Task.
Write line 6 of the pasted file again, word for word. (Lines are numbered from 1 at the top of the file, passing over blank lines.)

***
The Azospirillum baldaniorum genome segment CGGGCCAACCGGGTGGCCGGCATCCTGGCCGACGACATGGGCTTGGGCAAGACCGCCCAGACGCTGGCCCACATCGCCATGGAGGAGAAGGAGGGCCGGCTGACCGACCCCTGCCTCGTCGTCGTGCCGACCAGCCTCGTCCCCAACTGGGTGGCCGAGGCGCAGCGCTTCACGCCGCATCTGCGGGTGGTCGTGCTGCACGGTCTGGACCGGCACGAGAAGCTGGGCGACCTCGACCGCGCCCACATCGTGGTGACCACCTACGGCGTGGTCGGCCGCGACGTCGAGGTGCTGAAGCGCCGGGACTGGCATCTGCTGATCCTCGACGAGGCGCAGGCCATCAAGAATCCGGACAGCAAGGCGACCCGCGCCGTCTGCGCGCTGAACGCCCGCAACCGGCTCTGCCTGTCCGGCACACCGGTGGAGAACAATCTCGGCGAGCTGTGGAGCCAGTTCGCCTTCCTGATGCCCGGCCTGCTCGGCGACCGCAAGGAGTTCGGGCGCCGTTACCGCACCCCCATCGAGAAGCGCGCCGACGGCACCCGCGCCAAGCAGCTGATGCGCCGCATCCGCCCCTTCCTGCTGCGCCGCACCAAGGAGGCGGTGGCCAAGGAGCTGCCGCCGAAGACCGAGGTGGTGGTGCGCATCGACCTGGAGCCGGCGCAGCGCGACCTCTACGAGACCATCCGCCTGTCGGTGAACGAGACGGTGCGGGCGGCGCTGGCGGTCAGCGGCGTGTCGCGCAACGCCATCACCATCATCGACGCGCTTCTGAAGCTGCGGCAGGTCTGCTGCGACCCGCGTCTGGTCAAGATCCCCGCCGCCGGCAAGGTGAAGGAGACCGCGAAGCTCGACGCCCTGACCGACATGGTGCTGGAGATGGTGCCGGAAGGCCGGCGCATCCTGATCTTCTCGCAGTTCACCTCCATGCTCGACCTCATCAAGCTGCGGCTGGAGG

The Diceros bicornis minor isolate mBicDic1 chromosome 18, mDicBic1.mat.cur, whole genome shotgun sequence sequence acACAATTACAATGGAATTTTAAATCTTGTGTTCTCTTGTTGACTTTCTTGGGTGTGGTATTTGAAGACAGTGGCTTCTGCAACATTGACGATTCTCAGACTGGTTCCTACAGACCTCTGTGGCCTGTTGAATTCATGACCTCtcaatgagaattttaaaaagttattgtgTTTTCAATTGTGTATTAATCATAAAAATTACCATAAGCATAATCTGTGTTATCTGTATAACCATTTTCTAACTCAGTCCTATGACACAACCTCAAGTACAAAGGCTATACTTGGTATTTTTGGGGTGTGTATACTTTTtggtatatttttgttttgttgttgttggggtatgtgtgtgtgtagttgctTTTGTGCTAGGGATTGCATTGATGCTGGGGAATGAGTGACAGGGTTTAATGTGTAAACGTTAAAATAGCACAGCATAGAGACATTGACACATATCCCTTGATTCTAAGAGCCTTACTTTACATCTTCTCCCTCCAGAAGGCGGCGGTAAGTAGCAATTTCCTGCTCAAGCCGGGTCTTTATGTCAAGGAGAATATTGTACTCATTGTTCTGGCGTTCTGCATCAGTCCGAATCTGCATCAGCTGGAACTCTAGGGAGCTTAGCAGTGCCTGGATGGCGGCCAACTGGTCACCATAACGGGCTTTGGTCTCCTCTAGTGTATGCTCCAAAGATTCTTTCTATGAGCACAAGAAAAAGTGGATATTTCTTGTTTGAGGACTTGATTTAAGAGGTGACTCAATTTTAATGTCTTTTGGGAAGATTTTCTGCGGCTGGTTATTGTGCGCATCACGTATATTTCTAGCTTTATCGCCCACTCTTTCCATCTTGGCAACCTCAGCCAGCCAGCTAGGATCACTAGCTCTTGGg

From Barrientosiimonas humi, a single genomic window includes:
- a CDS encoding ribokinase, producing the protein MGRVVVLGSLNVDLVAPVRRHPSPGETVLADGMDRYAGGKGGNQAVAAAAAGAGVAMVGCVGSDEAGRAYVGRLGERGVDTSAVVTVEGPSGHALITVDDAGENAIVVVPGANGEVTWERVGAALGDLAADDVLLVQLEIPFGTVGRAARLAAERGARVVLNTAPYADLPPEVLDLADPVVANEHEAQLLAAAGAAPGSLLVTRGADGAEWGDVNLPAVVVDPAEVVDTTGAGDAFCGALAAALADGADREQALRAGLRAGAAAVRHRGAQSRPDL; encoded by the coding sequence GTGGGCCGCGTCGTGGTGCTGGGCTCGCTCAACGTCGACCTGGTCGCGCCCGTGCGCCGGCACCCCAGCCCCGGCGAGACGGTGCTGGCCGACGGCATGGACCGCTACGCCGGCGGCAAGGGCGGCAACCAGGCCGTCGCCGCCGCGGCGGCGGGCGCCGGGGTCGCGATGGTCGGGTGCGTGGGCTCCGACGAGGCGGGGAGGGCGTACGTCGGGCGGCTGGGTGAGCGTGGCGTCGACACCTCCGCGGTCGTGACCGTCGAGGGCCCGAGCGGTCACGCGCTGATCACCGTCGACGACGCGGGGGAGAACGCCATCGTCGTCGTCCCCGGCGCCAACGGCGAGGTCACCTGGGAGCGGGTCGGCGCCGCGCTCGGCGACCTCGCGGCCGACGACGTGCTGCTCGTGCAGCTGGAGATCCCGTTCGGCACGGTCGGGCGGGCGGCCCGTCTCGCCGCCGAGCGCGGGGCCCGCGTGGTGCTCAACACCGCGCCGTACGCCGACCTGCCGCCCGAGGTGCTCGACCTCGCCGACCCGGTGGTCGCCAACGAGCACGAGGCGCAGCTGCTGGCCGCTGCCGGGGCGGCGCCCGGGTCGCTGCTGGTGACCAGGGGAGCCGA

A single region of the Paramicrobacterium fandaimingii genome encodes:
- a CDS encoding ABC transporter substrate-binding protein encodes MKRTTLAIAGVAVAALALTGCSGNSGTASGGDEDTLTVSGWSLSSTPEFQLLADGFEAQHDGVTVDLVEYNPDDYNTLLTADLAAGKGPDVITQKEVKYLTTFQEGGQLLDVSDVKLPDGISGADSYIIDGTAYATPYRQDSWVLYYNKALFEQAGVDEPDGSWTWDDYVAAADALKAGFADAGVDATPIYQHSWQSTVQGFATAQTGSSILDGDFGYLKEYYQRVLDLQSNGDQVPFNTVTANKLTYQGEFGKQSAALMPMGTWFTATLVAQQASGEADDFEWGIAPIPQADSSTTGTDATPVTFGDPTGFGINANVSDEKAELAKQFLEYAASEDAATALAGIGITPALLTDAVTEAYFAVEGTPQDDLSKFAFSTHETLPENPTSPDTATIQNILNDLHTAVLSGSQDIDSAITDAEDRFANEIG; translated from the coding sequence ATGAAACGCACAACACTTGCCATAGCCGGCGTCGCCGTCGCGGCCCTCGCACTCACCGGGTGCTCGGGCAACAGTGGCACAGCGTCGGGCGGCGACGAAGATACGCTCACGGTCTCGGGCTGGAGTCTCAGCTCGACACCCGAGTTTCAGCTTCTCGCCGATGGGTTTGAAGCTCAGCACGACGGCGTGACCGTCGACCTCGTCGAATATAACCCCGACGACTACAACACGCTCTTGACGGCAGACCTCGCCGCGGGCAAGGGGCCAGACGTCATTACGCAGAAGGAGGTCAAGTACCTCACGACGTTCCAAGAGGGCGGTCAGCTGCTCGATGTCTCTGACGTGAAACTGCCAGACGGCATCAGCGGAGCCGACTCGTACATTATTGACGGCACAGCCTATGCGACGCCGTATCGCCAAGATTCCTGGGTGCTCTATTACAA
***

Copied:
- a CDS encoding ABC transporter substrate-binding protein encodes MKRTTLAIAGVAVAALALTGCSGNSGTASGGDEDTLTVSGWSLSSTPEFQLLADGFEAQHDGVTVDLVEYNPDDYNTLLTADLAAGKGPDVITQKEVKYLTTFQEGGQLLDVSDVKLPDGISGADSYIIDGTAYATPYRQDSWVLYYNKALFEQAGVDEPDGSWTWDDYVAAADALKAGFADAGVDATPIYQHSWQSTVQGFATAQTGSSILDGDFGYLKEYYQRVLDLQSNGDQVPFNTVTANKLTYQGEFGKQSAALMPMGTWFTATLVAQQASGEADDFEWGIAPIPQADSSTTGTDATPVTFGDPTGFGINANVSDEKAELAKQFLEYAASEDAATALAGIGITPALLTDAVTEAYFAVEGTPQDDLSKFAFSTHETLPENPTSPDTATIQNILNDLHTAVLSGSQDIDSAITDAEDRFANEIG; translated from the coding sequence ATGAAACGCACAACACTTGCCATAGCCGGCGTCGCCGTCGCGGCCCTCGCACTCACCGGGTGCTCGGGCAACAGTGGCACAGCGTCGGGCGGCGACGAAGATACGCTCACGGTCTCGGGCTGGAGTCTCAGCTCGACACCCGAGTTTCAGCTTCTCGCCGATGGGTTTGAAGCTCAGCACGACGGCGTGACCGTCGACCTCGTCGAATATAACCCCGACGACTACAACACGCTCTTGACGGCAGACCTCGCCGCGGGCAAGGGGCCAGACGTCATTACGCAGAAGGAGGTCAAGTACCTCACGACGTTCCAAGAGGGCGGTCAGCTGCTCGATGTCTCTGACGTGAAACTGCCAGACGGCATCAGCGGAGCCGACTCGTACATTATTGACGGCACAGCCTATGCGACGCCGTATCGCCAAGATTCCTGGGTGCTCTATTACAA